Advances in digital technology have been driving a trend towards total site solutions as data is brought together from all corners of a construction site and beyond. Building Information Modelling (BIM) offers a way of co-ordinating information about a new construction, right through from planning and design to production and even maintenance after completion. This holistic approach is having as much of an effect on providers of falsework and formwork solutions as it is on any other player in the industry.
With clients and contractors demanding greater visibility, UK-based RMD Kwikform said that it now had a greater responsibility to interact more closely with the entire supply chain, right from the point of design. Customers are now demanding IFC (Industry Foundation Classes) BIM-compliant models of the company’s temporary solutions.
Simon Dowd, major project manager at RMD Kwikform, said, “We recognised some years back that the industry would move away from 2D drawings. It has been a slow trend, but as we work closer with customers – particularly on larger infrastructure projects – it’s clear that 3D drawings should now be standard practice.”
RMD Kwikform has since developed its 3D capabilities and created a visualisation tool called LocusEye that automatically renders 3D models. A given model can be changed in real time and viewed on a PC, tablet or smartphone, making it accessible to disparate parties involved in a project.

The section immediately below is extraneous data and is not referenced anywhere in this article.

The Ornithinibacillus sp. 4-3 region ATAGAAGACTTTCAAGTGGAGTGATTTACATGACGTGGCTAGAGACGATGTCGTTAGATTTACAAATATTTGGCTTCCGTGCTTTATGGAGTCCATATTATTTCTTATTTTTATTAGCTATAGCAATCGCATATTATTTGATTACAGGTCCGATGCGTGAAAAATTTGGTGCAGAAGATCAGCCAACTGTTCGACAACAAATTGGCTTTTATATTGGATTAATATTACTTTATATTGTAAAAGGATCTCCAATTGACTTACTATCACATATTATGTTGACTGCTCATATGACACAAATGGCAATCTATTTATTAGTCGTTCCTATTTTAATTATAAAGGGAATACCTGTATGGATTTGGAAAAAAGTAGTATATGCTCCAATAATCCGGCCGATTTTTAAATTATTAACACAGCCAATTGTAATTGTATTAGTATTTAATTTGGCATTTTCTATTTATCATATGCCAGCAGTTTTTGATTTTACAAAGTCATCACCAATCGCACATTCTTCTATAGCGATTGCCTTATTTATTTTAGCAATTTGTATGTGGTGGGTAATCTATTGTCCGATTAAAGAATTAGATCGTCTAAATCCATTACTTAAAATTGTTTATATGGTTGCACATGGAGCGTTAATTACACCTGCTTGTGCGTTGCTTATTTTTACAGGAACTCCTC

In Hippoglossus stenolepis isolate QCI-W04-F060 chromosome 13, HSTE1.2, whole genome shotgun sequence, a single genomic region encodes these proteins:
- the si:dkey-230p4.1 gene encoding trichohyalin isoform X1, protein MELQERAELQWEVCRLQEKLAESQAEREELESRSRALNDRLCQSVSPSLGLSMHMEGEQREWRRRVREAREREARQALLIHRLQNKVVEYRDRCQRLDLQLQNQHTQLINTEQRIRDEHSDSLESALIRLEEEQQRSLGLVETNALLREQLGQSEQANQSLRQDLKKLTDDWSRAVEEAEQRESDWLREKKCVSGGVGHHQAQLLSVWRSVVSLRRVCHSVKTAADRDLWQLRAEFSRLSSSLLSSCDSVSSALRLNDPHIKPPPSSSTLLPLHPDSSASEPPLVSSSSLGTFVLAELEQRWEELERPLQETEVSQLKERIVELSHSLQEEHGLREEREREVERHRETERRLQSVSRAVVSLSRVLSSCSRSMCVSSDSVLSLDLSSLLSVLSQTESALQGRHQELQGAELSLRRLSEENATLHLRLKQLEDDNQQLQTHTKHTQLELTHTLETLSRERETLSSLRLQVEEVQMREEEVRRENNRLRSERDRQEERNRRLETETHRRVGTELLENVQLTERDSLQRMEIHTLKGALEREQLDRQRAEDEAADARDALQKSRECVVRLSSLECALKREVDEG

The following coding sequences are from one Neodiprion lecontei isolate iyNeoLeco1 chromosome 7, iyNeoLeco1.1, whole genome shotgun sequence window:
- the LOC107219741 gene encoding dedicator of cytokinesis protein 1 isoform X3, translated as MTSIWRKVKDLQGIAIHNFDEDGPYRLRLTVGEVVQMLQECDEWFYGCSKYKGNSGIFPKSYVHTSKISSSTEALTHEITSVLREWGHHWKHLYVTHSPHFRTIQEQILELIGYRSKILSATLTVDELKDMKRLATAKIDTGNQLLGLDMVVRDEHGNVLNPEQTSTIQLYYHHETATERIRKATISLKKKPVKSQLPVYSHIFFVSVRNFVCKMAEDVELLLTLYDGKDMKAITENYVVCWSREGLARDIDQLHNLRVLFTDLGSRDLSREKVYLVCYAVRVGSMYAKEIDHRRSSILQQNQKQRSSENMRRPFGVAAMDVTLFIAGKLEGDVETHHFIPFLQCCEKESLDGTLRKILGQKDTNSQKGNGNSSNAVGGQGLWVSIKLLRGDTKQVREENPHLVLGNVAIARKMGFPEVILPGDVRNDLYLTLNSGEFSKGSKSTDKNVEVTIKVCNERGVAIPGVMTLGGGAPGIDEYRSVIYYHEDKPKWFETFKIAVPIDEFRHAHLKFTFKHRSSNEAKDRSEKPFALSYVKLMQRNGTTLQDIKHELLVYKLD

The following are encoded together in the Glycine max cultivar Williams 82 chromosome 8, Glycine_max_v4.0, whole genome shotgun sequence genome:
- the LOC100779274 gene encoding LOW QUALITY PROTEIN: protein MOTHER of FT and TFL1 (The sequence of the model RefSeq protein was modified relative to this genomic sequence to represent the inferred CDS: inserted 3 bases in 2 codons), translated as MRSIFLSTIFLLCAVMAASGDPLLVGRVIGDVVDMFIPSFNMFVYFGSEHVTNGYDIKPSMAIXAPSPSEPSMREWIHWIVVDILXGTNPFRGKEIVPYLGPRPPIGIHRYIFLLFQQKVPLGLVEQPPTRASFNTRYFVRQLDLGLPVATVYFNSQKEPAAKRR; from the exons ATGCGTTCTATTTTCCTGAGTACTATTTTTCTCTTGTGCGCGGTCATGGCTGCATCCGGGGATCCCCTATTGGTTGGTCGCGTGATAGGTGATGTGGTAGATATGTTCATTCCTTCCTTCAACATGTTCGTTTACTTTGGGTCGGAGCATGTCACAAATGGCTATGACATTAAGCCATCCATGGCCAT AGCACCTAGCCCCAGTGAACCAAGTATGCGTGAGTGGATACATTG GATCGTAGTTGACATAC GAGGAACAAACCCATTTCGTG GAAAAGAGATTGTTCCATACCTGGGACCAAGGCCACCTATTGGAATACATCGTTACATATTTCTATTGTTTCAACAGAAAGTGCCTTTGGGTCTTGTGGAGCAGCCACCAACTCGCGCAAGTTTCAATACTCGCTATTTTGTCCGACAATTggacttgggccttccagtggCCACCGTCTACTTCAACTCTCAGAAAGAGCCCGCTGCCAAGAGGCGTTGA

Dowd added, “Through this system, on-site clashes can be detected, plus data can be captured to better manage equipment and plan construction phasing.”
LocusEye was recently used to provide a quick response constructing the Astmoor Approach Viaduct as part of the Mersey Gateway Crossing in the UK.
The main contractor responsible for the project, Mersey Link CIV, commissioned RMD Kwikform to provide a solution to support the 115-tonne pre-cast concrete beams. However, the contractor needed to build a 40m span each week, meaning that RMD Kwikform only had seven days from initial contact to produce the design and begin delivering equipment to the site, so LocusEye played an important role by speeding up the process.
Megashor and Rapidshor propping systems were used to support the pre-cast beams situated at each 40m span. Since the site was on an exposed riverside, the solution had to make the most out of the permanent structure in order to withstand high wind loads.
The company’s engineering director Ian Fryer said, “On the outside of the composite assembly, the pre-cast beams are landed directly onto Megashor supports, which subsequently also support the bulk of the deck construction. The Megashor is laterally supported in one axis by Megashor yokes that clamp around the piers.
“Between the piers, Rapidshor falsework supports the Megashor yokes and the cast in-situ crosshead, as well as providing a boarded access from which the pre-assembled Megashor falsework could be safely erected and attached.”
Due to the sheer scale of the project and the volume of equipment required at such short notice, RMD Kwikform called on its national branch network to supply materials and equipment, which was sourced from across the UK.